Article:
CLASSIC ALBUMS REVISITED: Evanescence’s Debut Album “Fallen” was Released 20 Years Ago


Twenty years ago today (3/4/2003), Evanescence came on the scene with their debut album Fallen (Wind-Up Records) with a bonafide smash success out of the gate. Behind the scenes, there were growing pains for the young band, formed as teens in the mid-1990s. Mainly led by Amy Lee and Ben Moody, along with contributor David Hodges, the band from Little Rock, Arkansas practically exploded on the scene with an unlikely hit song the band was feeling reluctant about. However, it was the rest of the album that coalesced a style that the group ended up forging into a lasting sound they continue to ply to this day.


By now most people with a cursory knowledge of popular music know the song “Bring Me To Life” for its ubiquitous dueling singing/rap-metal chorus being one of the last gasps of the Nu Metal boom at the time. The band, particularly singer and leader Lee was vehemently against adding the rapping parts featuring Paul McCoy of then-label mates 12 Stones, but the label overruled her and the band. First appearing in the Ben Affleck-led superhero movie Daredevil, and then as their debut single a month after release, the song was a worldwide hit and definitely a catchy bop for the time. Today the band performs the song live without the rapping parts.


There was a lot of meddling with the band by their label on the debut, and not for the best. They were aggressively marketed by Wind-Up to the Christian music market, and while considering the lyrics of “Tourniquet” – that makes some sense. The vast majority of the album’s lyrics center on a loss of love and innocence, rather than religious overtones.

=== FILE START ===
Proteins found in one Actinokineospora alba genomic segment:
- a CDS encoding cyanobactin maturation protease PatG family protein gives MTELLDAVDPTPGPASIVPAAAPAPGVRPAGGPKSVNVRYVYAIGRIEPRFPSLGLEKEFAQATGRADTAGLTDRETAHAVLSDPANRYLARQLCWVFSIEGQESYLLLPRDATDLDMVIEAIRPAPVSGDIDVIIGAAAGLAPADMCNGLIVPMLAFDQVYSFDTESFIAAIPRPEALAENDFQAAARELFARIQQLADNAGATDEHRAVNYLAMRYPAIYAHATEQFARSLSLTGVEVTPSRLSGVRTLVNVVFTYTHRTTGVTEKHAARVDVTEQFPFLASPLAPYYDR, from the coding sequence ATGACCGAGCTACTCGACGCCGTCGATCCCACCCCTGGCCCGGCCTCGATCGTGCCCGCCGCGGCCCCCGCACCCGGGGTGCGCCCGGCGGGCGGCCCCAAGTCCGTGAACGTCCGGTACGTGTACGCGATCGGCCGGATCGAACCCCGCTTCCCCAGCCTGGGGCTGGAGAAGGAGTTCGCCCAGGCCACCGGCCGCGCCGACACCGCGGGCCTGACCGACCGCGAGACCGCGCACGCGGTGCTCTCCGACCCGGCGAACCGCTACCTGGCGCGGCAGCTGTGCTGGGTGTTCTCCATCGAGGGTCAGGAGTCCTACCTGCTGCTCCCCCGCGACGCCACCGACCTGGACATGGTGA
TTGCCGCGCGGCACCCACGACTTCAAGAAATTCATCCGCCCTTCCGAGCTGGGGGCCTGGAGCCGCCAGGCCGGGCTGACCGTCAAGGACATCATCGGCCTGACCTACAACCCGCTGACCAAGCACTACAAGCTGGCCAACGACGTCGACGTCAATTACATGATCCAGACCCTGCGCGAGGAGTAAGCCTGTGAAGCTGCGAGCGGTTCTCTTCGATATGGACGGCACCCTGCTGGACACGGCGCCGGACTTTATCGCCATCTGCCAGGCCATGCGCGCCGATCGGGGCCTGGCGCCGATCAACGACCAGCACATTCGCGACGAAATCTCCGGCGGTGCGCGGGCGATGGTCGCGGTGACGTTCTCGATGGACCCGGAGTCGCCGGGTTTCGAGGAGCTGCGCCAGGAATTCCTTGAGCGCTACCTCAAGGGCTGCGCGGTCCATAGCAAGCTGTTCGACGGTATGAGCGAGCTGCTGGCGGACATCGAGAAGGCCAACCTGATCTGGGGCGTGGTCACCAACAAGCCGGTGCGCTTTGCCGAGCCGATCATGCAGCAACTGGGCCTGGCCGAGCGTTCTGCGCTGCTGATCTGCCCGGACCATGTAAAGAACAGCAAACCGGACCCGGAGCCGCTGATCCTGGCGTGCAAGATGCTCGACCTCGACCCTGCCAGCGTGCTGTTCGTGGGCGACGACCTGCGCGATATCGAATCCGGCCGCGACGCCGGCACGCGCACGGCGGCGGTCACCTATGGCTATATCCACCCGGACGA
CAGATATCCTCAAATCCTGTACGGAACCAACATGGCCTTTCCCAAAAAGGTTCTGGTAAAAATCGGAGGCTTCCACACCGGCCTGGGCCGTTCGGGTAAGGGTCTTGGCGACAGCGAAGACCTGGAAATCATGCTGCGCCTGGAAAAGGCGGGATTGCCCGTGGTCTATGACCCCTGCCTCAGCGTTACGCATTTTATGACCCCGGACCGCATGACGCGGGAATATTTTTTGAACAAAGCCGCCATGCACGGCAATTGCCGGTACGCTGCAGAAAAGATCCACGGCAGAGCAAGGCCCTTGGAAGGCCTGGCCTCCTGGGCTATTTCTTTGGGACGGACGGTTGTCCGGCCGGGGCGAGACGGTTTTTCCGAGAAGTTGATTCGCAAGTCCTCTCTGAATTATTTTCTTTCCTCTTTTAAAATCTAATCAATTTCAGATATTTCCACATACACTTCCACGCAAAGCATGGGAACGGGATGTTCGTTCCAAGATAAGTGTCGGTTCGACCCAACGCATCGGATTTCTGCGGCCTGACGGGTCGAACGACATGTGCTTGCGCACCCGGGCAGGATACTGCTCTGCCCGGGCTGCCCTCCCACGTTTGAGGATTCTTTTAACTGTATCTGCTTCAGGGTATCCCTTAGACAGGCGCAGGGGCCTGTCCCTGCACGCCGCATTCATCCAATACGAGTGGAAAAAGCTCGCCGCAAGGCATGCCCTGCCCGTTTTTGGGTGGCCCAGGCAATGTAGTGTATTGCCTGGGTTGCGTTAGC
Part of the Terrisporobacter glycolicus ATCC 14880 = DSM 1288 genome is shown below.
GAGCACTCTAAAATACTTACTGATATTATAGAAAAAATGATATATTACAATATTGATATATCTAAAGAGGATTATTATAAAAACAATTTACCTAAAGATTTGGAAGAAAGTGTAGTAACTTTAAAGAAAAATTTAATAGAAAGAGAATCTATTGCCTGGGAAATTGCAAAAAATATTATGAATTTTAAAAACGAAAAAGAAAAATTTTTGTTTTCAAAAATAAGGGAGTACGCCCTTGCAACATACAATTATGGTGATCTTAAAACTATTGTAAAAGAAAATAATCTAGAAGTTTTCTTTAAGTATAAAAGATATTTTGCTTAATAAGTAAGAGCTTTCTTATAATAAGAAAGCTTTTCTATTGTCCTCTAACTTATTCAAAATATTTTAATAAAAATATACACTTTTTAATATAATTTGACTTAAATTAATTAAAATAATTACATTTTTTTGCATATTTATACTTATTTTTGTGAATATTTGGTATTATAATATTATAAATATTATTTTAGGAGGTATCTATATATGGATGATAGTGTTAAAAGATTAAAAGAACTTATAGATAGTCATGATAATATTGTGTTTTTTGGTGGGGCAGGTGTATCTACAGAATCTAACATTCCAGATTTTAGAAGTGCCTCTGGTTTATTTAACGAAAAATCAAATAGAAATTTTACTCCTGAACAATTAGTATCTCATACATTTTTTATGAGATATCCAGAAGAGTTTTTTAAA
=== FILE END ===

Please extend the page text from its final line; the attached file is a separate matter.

At heart, Evanescence always wanted to be a sad girl Goth-Rock band, with some Trip-Hop influences (Bjork, PJ Harvey, Sneaker Pimps, Portishead), with Amy’s classical music upbringing coming to the foreground with her melodies, piano playing, and arrangements. A bit too pop to veer fully into the prog of the European Symphonic led metal bands, Lee would prove herself adept at working in that style on occasion on later releases. Her powerful voice carried most of the songs on the debut album, and it’s easy to see why she became the focal point of the group going forward. Hodges left after the making of the album and Moody was gone 7 months later during their first European tour. Both are music producers to this day. The album sold millions on the strength of “Bring Me To Life” (over a billion video views on YouTube and close to that number on streaming services) and other hit singles, such as the classic 2000s ballad “My Immortal” – “Going Under” and “Everybody’s Fool!” The latter tracks really built the foundation the group would mine in future albums, such as their follow-up The Open Door.


Although some of the songs were written when Lee was a youth and she spent years with an admitted uneasy relationship with some of the tracks, there are also some surprisingly deep moments on the album too. In particular the underrated cuts such as “Haunted,” “Imaginary,” “Hello” (in which the piano in the verses will remind you of the main theme of “Carmina Burana”), and “Whisper.”



Aside from bringing in some acclaimed arrangers (film composter Graeme Ravel arranged the strings on “My Immortal”), much of the credit goes to Lee and Moody for the writing. Dave Fortman (Ugly Kid Joe, Slipknot, Mudvayne, OTEP) did a great job with the production, and Josh Freese (Descendants, A Perfect Circle, DEVO) brought the requisite thunder behind the kit. For the time it was released the album, suffers neither the muddiness of the “loudness war,” or the lo-fi mastering craze of the time and has a production that allows the listener to become enmeshed in strings, piano parts, and layers of vocals.


Full of killer hooks, great vocals, blue moods, and bops, Evanescence and this release deserve some more respect on their name after all these years.


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